Congo-born, Rochdale-raised, the highly rated Tuanzebe was on the cusp of the first-team last season after raising his game at under-21 level.  Named on the bench for the first-team’s trip to Selhurst Park in October, things were running smoothly for Axel as a debut looked just around the corner. However, an unfortunate injury delayed any progression and despite easing back into the under-21 side come April, the season ended too early for him to fully recover.

However, the mercurial defender needn’t worry about his apparent first-team hindrance after being namedropped by Jose Mourinho surprisingly early in the special one’s reign. “I don’t know them (Tuanzebe and Tyrell Warren) well, but I just trust Nicky Butt, John Murtough and the structure’s judgement, when they say we have a few players who, in a couple of years, can be first-team players.” Mourinho said. It was just the confidence boost Tuanzebe needed after his first-team hopes were dashed last term.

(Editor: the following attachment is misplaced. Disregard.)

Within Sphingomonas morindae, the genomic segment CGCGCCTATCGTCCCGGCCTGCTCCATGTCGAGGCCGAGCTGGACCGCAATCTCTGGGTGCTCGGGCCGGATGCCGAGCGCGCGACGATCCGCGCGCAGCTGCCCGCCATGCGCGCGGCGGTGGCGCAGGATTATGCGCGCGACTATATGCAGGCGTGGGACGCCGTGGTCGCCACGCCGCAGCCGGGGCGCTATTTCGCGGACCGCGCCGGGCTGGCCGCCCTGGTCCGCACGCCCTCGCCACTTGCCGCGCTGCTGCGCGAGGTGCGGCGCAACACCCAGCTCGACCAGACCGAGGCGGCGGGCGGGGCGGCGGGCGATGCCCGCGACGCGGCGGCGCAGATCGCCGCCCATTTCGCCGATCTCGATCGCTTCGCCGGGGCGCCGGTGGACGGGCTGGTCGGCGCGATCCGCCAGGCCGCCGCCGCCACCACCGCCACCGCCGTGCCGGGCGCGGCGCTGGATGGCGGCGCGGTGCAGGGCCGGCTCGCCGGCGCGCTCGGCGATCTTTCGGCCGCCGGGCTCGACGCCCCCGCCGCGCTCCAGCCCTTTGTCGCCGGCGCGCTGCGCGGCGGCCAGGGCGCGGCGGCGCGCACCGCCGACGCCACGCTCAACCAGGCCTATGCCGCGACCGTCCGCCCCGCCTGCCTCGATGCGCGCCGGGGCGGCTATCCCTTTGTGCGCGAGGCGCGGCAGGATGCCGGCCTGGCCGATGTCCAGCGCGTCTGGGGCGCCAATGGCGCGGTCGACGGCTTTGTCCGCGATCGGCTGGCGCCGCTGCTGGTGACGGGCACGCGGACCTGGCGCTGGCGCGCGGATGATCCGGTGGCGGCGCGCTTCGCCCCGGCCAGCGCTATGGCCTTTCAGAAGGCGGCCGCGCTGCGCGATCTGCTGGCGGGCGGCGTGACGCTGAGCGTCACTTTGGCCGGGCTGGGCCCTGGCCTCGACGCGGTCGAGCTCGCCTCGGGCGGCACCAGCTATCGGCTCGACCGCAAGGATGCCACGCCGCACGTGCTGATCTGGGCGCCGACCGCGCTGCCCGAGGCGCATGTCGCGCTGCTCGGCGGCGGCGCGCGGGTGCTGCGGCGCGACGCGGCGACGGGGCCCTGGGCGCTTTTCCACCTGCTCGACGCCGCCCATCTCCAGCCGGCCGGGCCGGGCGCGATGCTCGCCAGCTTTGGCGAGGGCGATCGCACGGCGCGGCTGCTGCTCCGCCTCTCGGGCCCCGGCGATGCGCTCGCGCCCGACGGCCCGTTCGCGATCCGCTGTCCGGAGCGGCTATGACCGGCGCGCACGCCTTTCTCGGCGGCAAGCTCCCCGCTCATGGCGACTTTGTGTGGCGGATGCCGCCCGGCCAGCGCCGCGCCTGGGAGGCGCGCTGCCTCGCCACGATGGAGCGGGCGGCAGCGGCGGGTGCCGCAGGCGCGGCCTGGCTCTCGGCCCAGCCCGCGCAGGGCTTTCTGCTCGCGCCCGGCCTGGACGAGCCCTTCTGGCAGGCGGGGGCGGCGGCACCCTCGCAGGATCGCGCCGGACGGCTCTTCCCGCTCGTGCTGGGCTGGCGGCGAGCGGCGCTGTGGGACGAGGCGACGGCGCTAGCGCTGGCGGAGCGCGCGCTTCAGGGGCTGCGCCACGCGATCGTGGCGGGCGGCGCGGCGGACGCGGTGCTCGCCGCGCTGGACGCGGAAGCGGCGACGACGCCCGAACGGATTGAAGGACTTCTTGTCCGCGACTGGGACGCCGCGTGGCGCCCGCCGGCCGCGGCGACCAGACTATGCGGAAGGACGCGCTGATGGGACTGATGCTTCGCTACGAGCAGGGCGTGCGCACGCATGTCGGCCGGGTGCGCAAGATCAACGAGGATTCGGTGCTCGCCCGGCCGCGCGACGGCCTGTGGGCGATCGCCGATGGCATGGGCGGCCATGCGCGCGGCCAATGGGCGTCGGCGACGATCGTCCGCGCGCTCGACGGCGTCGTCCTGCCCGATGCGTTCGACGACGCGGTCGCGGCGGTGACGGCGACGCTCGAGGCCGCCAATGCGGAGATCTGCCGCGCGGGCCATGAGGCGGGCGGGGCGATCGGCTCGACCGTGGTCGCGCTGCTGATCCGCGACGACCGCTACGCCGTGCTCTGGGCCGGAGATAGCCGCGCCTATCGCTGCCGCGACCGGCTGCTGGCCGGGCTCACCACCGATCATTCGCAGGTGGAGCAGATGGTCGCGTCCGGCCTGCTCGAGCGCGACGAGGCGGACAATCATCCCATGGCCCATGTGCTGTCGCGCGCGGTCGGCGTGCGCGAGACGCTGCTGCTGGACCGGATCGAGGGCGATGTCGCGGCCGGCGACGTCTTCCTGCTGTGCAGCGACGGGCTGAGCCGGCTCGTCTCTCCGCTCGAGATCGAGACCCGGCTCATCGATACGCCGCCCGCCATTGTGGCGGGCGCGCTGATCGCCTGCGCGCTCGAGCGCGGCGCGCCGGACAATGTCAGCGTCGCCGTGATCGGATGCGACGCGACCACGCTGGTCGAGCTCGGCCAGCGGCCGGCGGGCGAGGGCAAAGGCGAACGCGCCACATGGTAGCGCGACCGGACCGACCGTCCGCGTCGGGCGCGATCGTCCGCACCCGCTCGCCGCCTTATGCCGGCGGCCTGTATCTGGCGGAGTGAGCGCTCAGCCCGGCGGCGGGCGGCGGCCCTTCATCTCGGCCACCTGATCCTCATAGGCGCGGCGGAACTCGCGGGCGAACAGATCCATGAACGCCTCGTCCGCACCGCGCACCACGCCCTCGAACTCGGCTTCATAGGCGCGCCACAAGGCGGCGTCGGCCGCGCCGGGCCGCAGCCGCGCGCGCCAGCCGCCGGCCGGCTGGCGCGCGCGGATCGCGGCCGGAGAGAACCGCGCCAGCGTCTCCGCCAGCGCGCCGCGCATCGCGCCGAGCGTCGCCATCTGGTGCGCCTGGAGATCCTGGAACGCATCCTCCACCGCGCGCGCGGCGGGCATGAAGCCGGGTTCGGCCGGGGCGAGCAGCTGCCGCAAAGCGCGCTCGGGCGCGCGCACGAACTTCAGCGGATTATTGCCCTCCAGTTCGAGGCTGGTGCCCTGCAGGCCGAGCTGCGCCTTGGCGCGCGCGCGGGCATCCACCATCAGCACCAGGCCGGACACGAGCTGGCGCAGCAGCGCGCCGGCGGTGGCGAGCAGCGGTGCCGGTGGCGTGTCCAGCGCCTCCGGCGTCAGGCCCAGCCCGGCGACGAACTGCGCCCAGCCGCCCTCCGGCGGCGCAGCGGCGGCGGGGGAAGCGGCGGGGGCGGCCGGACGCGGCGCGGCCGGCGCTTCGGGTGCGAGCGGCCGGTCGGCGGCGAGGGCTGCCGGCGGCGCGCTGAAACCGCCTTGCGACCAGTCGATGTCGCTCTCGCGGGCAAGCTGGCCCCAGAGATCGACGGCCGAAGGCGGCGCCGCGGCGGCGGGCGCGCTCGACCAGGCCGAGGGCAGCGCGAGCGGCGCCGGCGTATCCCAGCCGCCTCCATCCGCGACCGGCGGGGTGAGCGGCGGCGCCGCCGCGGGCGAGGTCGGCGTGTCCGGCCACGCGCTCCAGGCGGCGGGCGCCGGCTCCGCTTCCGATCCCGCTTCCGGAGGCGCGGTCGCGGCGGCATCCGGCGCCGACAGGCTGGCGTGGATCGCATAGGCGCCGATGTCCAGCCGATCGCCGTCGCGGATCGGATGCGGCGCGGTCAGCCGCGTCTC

After a 10-minute cameo during the friendly against Wigan José persisted with his praise of the defender saying “With Axel, 10 minutes is enough. The potential is there; you can see it immediately”. Add to this his inclusion in the China pre-season squad, it looks likely that Tuanzebe’s name will become the 50th on Mourinho’s now infamous academy debut list.

Regan Poole, 18, centre back/defensive midfielder

Signed from Newport in 2015 after shrugging off interest from Liverpool, Poole was made to wait for international clearance from Wales to play for United. This delayed his debut for six months as a mysterious enigma surrounded him; why had United signed an unknown Welsh player from League 2’s Newport County? Why was he included in the Europa League squad having not made a single appearance for the club?

These questions were all answered when Poole eventually took to the field for his full debut against Manchester City at Leigh Sports Village in February. The Welshman was impeccable, tackled hard, covered ground and protected the back four so much they started to look a bit bored. Poole topped off his man of the match performance with a goal saving last-ditch block in the dying seconds as United won 1-0.